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Customer Profitability Equals Good Data Quality

29th Sep 2004
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"People put too much emphasis on CRM solutions and not what goes in them," says Steve Clarke (commercial manager, data services) and Ian Hubbard (sales director) of CDMS. Both men, referring to research by Gartner, believe that this is a key reason why 50 per cent of Customer Relationship Management (CRM) projects are still failing. They also argue that its top down view of the customer and the processes involved are another contributing factor to its ills.

However, it is apparently getting better. People are now more aware of what a CRM system can do for them. Yet to achieve success with CRM, amongst other pre-implementation factors, you need to place more emphasis on data quality. If you don’t have good data, you lose opportunities to sell more of your products and profit from customer relationships. Bad data creates a case of Garbage In, Garbage Out (GIGO) and can prove rather costly. So in order to maximise profit, the data must be fixed and the right processes put in place to ensure that high standards are kept and reached.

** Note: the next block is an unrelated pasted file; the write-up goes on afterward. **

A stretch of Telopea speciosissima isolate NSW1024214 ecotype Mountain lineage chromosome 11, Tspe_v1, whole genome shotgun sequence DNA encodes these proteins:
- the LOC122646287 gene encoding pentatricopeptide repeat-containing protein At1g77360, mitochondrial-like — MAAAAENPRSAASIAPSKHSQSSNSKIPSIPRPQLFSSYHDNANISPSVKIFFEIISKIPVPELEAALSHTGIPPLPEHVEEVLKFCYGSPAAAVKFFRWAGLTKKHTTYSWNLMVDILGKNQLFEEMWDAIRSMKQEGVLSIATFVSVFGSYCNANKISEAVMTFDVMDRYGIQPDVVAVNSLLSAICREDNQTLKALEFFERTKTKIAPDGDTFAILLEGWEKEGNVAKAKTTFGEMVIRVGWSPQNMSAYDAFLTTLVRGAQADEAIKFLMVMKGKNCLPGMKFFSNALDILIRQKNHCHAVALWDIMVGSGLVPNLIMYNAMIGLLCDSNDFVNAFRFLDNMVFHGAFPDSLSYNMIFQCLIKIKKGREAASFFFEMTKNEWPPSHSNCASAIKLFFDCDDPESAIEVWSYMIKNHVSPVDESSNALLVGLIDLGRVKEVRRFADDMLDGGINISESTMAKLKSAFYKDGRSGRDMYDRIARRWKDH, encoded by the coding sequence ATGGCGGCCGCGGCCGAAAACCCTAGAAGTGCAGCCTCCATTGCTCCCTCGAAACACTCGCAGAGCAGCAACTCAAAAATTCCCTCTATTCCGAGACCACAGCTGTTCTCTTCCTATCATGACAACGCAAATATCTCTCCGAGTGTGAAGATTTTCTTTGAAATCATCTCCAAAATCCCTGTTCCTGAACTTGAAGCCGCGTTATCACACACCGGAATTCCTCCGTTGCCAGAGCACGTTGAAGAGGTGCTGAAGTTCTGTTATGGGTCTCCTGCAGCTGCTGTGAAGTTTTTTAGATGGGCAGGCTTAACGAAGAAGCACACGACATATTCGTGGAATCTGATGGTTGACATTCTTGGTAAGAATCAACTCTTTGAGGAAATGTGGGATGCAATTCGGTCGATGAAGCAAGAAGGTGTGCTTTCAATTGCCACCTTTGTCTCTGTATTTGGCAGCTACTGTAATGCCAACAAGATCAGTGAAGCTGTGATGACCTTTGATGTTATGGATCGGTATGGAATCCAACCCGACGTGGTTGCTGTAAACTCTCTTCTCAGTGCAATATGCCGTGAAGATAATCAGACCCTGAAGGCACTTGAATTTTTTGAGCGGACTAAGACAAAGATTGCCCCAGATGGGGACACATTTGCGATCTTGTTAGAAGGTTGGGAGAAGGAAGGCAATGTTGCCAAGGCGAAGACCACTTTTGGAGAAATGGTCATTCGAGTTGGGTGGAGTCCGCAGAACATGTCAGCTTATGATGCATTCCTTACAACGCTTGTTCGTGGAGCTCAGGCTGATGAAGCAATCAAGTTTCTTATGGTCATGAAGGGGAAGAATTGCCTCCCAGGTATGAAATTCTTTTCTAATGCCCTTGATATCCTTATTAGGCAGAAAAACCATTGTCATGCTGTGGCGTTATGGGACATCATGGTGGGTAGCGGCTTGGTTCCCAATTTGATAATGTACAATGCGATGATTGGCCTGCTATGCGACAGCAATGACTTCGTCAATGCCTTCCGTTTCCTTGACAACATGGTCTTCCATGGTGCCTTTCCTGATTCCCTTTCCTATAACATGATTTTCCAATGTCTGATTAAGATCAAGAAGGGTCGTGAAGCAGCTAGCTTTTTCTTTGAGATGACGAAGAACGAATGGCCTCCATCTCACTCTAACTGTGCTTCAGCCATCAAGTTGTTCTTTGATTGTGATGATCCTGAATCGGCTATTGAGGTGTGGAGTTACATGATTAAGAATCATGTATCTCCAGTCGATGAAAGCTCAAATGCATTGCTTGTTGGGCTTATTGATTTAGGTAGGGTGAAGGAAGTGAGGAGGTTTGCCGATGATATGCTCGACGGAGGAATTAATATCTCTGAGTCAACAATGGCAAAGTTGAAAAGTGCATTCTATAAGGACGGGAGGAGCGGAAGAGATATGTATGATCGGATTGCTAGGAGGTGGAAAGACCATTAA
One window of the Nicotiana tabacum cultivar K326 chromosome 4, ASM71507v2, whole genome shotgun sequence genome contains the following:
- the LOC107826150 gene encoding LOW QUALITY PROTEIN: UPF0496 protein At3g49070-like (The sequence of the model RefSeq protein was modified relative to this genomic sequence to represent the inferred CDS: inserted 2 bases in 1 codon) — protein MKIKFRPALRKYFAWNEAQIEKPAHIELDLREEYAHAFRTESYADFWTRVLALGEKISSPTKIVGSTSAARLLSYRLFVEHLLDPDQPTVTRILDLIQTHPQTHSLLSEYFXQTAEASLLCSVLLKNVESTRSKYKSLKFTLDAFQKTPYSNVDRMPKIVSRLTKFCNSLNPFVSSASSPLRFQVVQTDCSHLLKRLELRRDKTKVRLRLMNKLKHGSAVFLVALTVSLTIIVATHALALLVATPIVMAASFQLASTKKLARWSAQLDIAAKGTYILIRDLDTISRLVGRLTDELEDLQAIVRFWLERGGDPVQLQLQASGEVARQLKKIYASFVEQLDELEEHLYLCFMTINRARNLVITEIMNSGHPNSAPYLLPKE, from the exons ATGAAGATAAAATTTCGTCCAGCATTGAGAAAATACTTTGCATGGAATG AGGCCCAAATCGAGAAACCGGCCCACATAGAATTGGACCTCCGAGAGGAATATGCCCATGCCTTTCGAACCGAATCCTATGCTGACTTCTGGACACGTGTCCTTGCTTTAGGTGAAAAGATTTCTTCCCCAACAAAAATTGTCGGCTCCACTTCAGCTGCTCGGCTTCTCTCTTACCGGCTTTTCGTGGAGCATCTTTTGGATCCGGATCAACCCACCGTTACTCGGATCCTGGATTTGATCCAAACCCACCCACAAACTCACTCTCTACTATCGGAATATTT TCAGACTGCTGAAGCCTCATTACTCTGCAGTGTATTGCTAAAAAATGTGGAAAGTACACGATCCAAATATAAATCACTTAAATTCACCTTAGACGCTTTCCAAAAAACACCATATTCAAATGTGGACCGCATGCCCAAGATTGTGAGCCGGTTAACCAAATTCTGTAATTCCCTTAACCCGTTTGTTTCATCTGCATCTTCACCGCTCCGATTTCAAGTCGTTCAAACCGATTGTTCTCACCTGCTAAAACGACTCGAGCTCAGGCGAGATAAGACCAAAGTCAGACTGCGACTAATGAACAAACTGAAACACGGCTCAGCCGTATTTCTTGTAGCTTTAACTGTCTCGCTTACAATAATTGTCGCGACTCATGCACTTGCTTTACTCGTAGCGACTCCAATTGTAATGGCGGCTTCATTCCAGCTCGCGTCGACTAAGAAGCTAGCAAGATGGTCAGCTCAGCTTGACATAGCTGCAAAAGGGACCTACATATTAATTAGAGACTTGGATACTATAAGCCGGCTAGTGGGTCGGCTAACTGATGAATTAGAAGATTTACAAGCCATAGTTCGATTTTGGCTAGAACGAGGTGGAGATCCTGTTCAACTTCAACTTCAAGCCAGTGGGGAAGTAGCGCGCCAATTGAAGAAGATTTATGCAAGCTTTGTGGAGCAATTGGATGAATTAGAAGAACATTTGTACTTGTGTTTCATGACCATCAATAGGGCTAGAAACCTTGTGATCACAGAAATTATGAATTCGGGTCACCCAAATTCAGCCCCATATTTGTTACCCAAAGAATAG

There also needs to be some thought about why your company needs a CRM system too. You don’t, for example, necessarily need 'an all singing and dancing' system. In fact Beth Rogers, Research Director of the Institute of Sales and Marketing Management and a senior lecturer at Portsmouth University (she works as a consultant in her own right too), recently found some thought-provoking research while perusing the web. The article she came across suggested that even Microsoft Access is sufficient, and can do much of what the very expensive CRM solutions can perform at a mere fraction of the price.